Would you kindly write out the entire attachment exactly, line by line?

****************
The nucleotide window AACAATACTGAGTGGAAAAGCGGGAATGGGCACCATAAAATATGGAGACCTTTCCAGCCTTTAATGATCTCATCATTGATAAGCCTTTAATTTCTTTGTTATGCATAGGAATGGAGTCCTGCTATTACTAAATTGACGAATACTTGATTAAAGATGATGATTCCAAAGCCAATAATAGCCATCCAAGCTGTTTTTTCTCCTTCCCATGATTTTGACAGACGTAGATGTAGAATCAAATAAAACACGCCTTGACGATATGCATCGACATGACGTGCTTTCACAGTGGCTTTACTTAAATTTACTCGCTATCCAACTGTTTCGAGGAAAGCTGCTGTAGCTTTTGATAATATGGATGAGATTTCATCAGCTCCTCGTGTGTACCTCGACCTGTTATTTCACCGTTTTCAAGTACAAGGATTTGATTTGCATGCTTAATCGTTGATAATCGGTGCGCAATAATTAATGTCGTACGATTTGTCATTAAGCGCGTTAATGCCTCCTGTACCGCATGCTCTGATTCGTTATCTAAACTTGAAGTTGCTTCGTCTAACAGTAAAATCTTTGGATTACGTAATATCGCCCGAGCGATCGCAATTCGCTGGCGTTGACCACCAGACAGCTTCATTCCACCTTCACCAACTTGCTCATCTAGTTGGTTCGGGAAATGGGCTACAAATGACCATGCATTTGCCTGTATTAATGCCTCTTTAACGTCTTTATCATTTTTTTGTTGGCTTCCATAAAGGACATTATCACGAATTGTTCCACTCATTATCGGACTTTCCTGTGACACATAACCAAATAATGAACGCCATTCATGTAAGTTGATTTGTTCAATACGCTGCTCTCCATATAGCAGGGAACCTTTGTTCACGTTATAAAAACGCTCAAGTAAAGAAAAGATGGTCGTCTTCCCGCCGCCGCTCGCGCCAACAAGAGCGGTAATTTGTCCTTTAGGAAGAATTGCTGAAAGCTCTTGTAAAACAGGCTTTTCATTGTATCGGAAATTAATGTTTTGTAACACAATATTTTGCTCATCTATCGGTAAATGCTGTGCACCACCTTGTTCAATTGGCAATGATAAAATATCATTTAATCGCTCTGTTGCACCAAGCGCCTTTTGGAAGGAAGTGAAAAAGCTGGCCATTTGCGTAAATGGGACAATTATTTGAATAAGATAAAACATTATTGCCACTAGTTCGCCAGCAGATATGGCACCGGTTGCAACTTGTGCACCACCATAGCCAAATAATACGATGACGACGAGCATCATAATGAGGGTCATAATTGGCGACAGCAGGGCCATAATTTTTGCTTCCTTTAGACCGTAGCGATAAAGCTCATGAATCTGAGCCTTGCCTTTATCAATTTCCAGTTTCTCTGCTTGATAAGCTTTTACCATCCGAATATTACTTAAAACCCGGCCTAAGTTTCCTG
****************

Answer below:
The nucleotide window AACAATACTGAGTGGAAAAGCGGGAATGGGCACCATAAAATATGGAGACCTTTCCAGCCTTTAATGATCTCATCATTGATAAGCCTTTAATTTCTTTGTTATGCATAGGAATGGAGTCCTGCTATTACTAAATTGACGAATACTTGATTAAAGATGATGATTCCAAAGCCAATAATAGCCATCCAAGCTGTTTTTTCTCCTTCCCATGATTTTGACAGACGTAGATGTAGAATCAAATAAAACACGCCTTGACGATATGCATCGACATGACGTGCTTTCACAGTGGCTTTACTTAAATTTACTCGCTATCCAACTGTTTCGAGGAAAGCTGCTGTAGCTTTTGATAATATGGATGAGATTTCATCAGCTCCTCGTGTGTACCTCGACCTGTTATTTCACCGTTTTCAAGTACAAGGATTTGATTTGCATGCTTAATCGTTGATAATCGGTGCGCAATAATTAATGTCGTACGATTTGTCATTAAGCGCGTTAATGCCTCCTGTACCGCATGCTCTGATTCGTTATCTAAACTTGAAGTTGCTTCGTCTAACAGTAAAATCTTTGGATTACGTAATATCGCCCGAGCGATCGCAATTCGCTGGCGTTGACCACCAGACAGCTTCATTCCACCTTCACCAACTTGCTCATCTAGTTGGTTCGGGAAATGGGCTACAAATGACCATGCATTTGCCTGTATTAATGCCTCTTTAACGTCTTTATCATTTTTTTGTTGGCTTCCATAAAGGACATTATCACGAATTGTTCCACTCATTATCGGACTTTCCTGTGACACATAACCAAATAATGAACGCCATTCATGTAAGTTGATTTGTTCAATACGCTGCTCTCCATATAGCAGGGAACCTTTGTTCACGTTATAAAAACGCTCAAGTAAAGAAAAGATGGTCGTCTTCCCGCCGCCGCTCGCGCCAACAAGAGCGGTAATTTGTCCTTTAGGAAGAATTGCTGAAAGCTCTTGTAAAACAGGCTTTTCATTGTATCGGAAATTAATGTTTTGTAACACAATATTTTGCTCATCTATCGGTAAATGCTGTGCACCACCTTGTTCAATTGGCAATGATAAAATATCATTTAATCGCTCTGTTGCACCAAGCGCCTTTTGGAAGGAAGTGAAAAAGCTGGCCATTTGCGTAAATGGGACAATTATTTGAATAAGATAAAACATTATTGCCACTAGTTCGCCAGCAGATATGGCACCGGTTGCAACTTGTGCACCACCATAGCCAAATAATACGATGACGACGAGCATCATAATGAGGGTCATAATTGGCGACAGCAGGGCCATAATTTTTGCTTCCTTTAGACCGTAGCGATAAAGCTCATGAATCTGAGCCTTGCCTTTATCAATTTCCAGTTTCTCTGCTTGATAAGCTTTTACCATCCGAATATTACTTAAAACCCGGCCTAAGTTTCCTG